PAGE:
Seniors trying to quit smoking can be helped by Medicare-supplied nicotine patches and a Medicare hotline, according to new research conducted to estimate the cost of such a Medicare program. The study revealed that close to 20% of seniors who tried the program quit smoking for a year.
“From a public health perspective, it works,” said study lead author Geoffrey Joyce, a senior economist with RAND, which provides research services to the government. While most antismoking efforts focus on younger people, “Nobody has really paid attention to the elderly,” Joyce said.
Even inveterate smokers among seniors can benefit from quitting: a 1986 study showed that a senior who smokes 20 or more cigarettes a day and quits at age 65 could expect to add two to three years to his or her life.
The question being asked by Medicare meanwhile was—is it cost-effective to help seniors quit smoking? This new study was published in the current online issue of the journal Health Services Research.
7,354 seniors participated in the study, and all had enrolled in smoking cessation programs in 7 states between 2002 and 2003. The researchers divided the seniors into 4 groups—one group was given a brochure on smoking cessation; one group was paid for four counselling sessions with doctors; another group was given counseling and a nicotine patch, or the smoking-cessation drug bupropion. Thje last group used a nicotine patch and a hotline.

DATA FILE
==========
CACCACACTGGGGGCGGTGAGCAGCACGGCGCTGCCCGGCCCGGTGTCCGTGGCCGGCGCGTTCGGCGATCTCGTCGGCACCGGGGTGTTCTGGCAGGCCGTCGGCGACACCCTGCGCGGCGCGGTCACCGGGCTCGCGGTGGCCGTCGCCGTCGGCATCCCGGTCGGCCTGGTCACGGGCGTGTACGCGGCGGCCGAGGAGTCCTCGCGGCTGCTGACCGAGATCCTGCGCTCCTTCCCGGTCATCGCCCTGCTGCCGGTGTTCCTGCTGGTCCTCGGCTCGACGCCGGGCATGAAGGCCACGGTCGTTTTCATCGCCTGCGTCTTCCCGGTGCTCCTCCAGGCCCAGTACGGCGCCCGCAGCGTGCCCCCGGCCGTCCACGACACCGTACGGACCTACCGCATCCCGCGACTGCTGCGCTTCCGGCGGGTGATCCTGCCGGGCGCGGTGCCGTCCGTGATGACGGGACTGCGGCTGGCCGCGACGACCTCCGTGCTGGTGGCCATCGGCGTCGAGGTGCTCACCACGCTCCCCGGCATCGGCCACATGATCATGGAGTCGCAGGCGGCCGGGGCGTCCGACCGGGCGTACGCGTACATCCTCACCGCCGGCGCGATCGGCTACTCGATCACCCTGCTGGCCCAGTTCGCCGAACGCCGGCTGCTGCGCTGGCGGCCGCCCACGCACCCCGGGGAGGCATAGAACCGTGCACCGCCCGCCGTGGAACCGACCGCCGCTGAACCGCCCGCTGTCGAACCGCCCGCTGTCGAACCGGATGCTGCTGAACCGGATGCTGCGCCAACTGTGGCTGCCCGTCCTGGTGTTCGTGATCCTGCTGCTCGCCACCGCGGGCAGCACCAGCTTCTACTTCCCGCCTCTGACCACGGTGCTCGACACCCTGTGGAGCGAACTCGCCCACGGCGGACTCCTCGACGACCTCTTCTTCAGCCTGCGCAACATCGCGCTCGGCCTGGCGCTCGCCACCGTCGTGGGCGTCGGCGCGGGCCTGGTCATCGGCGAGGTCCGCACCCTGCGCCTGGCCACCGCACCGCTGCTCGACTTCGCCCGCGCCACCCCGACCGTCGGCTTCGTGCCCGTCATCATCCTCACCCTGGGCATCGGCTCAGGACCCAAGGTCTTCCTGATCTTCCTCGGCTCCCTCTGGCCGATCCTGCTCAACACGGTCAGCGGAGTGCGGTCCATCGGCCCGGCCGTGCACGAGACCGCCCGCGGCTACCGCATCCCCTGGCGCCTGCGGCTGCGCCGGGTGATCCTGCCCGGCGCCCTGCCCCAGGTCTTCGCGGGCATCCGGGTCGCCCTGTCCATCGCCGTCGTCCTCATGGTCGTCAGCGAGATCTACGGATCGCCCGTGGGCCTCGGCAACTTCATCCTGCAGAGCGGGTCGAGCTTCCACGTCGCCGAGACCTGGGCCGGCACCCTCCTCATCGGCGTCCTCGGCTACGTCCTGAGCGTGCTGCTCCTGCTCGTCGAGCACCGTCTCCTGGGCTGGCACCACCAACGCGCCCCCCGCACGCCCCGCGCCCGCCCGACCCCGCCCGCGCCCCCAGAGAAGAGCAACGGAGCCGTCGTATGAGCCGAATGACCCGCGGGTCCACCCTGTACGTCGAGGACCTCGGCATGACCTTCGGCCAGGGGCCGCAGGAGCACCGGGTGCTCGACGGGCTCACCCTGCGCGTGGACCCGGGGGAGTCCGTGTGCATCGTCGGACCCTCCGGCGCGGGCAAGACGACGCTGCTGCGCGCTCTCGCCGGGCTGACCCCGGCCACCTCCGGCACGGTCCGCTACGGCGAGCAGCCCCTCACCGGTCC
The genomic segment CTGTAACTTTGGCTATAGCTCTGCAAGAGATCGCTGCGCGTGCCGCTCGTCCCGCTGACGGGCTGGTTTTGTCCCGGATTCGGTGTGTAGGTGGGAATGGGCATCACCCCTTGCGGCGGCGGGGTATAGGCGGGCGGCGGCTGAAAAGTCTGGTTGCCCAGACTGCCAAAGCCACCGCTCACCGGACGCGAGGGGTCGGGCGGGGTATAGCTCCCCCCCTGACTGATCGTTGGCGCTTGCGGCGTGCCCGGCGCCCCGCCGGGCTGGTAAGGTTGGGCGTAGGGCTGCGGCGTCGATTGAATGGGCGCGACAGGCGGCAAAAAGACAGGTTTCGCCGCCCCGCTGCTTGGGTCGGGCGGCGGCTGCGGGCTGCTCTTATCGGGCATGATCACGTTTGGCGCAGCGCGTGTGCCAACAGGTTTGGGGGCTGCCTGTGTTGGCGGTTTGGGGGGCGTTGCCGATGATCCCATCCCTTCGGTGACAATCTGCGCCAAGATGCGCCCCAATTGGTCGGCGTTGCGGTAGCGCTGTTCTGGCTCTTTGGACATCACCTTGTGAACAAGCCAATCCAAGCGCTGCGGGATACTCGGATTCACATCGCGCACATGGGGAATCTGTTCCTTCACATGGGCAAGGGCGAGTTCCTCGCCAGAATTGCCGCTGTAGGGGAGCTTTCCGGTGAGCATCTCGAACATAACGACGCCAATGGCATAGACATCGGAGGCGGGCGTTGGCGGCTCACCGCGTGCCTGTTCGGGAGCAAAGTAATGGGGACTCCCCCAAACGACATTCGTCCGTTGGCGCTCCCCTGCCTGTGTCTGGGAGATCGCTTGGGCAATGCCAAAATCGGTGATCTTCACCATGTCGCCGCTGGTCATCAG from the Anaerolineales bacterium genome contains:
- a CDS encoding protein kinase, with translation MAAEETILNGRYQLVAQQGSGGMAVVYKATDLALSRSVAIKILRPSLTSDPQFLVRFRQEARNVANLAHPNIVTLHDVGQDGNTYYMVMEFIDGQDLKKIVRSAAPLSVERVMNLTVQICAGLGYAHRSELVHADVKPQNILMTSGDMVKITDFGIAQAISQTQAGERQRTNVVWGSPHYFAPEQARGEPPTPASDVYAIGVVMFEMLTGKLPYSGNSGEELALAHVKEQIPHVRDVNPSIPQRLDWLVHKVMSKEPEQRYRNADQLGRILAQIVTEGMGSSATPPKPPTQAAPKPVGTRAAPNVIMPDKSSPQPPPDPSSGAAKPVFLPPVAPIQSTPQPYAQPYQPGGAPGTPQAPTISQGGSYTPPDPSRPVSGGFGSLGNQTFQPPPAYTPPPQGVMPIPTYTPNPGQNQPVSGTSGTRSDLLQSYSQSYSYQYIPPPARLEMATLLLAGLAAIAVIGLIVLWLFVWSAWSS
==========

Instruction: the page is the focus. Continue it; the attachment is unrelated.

The one-year quit rates for the first three groups were 10%, 14% and 16%. For the last group the rate was 19%, and participants did not tuch cigarettes for the ensuing year.
Joyce said the difference between the 10 percent quit rate in the brochure group and the 19 percent quit rate in the hotline and patch group was significant: “You can double quit rates with a telephone quitline and a free patch.” Helen Ann Halpin, director of the Center for Health and Public Policy Studies at the University of California at Berkeley, said the study results suggest that “older smokers are motivated to quit and that quitlines and pharmacotherapy greatly increase the odds of successfully quitting.” She added that all 50 states now have a quitline for smokers of all ages.
As for Medicare’s need for cost-effective care, “what we don’t know is how much money this really saves if saving money is your goal,” Joyce said. Still, it seems clear that “if you just look at it from a strict budget perspective, it’s not going to save Medicare a lot one way or another.”
Source: Health Behavior News Service, August, 2008